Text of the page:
High pre-existing home values across the Lower Mainland intensified the flight to affordability in the fourth quarter of 2017, as many purchasers yearned for reasonably priced property close to the downtown core, pushing the aggregate home value in North Vancouver up 5.7 per cent when compared to the same time last year, to $1,459,570. While bungalow and two-storey home prices experienced strong, but healthy single-digit growth, the region's condominium market posted one of the largest annual gains of any property segment tracked in the nation, surging 26.8 per cent year-over-year to $673,313.


The real estate market in Richmond posted a healthy aggregate price increase of 4.4 per cent year-over-year to $1,124,319 in the fourth quarter compared to the same period in 2016. During the three-month period, many purchasers continued to look to the area's entry-level segment for relative value, pushing the median price of a condominiums up by 19.5 per cent when compared to the same time last year, to $533,063.


Demand in Burnaby and Coquitlam continued to heat up, with the aggregate home price in both regions seeing double-digit growth, rising 10.3 per cent and 11.1 per cent year-over-year to $1,115,541 and $1,064,247, respectively. While price appreciation for detached homes was quite strong in Coquitlam, both cities' condominium markets stole the show, as improved connectivity into the downtown core continued to bring purchasers to the areas and exacerbated the regions' white hot entry-level markets. During the quarter, median condominium prices climbed 25.1 per cent and 18.8 per cent year-over-year, respectively.


Home price appreciation in Surrey expanded by double-digits in the fourth quarter of 2017, rising 10.7 per cent year-over-year to $844,869. While the OSFI's recent policy announcement helped the region experience higher-than-normal activity levels within the last month of the quarter, its affordable property values and relatively close proximity to Vancouver were the main factors that drove interest, causing many to rush into the market in search of a home. Meanwhile, as a result of conditions heating up once again, pre-existing homeowners within the region have become increasingly willing to change their lifestyles in order find affordable property, listing their homes and moving out to areas like Kelowna or Victoria where property is less expensive.


During the fourth quarter, Langley witnessed the most pronounced year-over-year aggregate home price increase of any region studied in Greater Vancouver, climbing 12.8 per cent yearover-year to $886,073, as many young families from across the Lower Mainland ventured into the city in search of affordable property. Yet, with the region's two-storey market showing continued price growth, recent gains pushed many prospective buyers out of the detached market and into the region's hot condominium segment, causing price appreciation to intensify further and grow by 23.4 per cent compared to the fourth quarter of 2016.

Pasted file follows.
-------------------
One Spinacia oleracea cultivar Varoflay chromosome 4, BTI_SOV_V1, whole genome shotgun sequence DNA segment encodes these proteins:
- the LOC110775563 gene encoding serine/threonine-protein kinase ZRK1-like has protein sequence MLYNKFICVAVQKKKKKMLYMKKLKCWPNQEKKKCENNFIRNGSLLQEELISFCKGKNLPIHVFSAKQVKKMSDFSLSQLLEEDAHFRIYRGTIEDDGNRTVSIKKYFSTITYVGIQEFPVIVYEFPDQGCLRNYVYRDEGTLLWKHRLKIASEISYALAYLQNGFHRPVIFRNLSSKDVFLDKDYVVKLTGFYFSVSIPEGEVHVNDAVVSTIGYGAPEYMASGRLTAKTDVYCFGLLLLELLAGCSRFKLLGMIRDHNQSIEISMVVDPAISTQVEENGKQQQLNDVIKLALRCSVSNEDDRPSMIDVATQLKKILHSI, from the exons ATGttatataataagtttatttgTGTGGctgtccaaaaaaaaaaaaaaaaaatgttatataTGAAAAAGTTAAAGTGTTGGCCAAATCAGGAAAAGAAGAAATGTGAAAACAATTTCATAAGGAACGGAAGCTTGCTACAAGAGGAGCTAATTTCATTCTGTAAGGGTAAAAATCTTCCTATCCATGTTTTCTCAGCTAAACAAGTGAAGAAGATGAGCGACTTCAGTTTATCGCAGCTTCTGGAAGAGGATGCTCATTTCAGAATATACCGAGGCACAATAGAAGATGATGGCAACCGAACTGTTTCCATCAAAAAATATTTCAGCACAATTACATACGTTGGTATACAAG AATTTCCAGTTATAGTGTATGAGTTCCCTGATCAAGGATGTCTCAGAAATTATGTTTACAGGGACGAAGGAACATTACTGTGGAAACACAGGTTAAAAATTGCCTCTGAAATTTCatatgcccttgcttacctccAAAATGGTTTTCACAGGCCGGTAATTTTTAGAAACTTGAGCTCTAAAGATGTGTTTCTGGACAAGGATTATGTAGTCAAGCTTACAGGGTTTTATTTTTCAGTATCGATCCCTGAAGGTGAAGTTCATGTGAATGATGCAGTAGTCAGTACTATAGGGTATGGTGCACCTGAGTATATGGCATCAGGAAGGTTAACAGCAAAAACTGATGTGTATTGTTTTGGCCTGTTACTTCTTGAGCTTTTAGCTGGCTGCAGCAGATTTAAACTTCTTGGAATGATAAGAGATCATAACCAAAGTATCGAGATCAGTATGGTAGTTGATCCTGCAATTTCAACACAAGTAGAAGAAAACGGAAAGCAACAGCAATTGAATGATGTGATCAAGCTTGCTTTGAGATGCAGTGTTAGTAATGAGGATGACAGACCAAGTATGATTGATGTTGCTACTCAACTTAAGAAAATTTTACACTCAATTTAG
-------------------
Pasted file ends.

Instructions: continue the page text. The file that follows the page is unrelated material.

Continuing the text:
Nationally, Canada's residential real estate market saw strong, but slowing year-over-year price growth in the fourth quarter of 2017. The Royal LePage National House Price Composite, compiled from proprietary property data in 53 of the nation's largest real estate markets, showed that the price of a home in Canada increased 10.8 per cent year-over-year to $626,042 over the three-month period. When broken out by housing type, the median price of a two-storey home rose 11.1 per cent year-over-year to $741,924, and the median price of a bungalow climbed 7.1 per cent to $522,963. During the same period, the median price of a condominium appreciated faster than any other housing type studied, rising 14.3 per cent to $420,823 on a year-over-year basis. "To prospective homeowners in our largest cities, condominiums represent the last bastion of affordability," said Phil Soper, president and CEO, Royal LePage. "This is especially true for first-time buyers whose purchasing power has been reduced by tightening mortgage regulations." In line with Royal LePage's previous Market Survey Forecast, Royal LePage predicts that the price of a home in Canada will increase 4.9 per cent by the end of 2018. Looking ahead, the company anticipates that the new OSFI stress test will slow the housing market in the first half of 2018, as buyers adjust their expectations and many market participants take a "wait and see" approach. "The unsustainably high rates of home price appreciation witnessed in recent years in B.C. and Ontario were dangerous to the stability of not only the housing market, but to the broader economy itself," continued Soper. "Policy measures like the OSFI stress test will quell runaway housing inflation to an extent. However, we do foresee an upswing in demand in the latter portion of the year, as prospective buyers adjust to the new realities. To put it another way, the demand is still there."


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About the Royal LePage House Price Survey  The Royal LePage House Price Survey provides information on the three most common types of housing in Canada, in 53 of the nation's largest real estate markets. Housing values in the House Price Survey are based on the Royal LePage National House Price Composite, produced quarterly through the use of company data in addition to data and analytics from its sister company, RPS Real Property Solutions, the trusted source for residential real estate intelligence and analytics in Canada.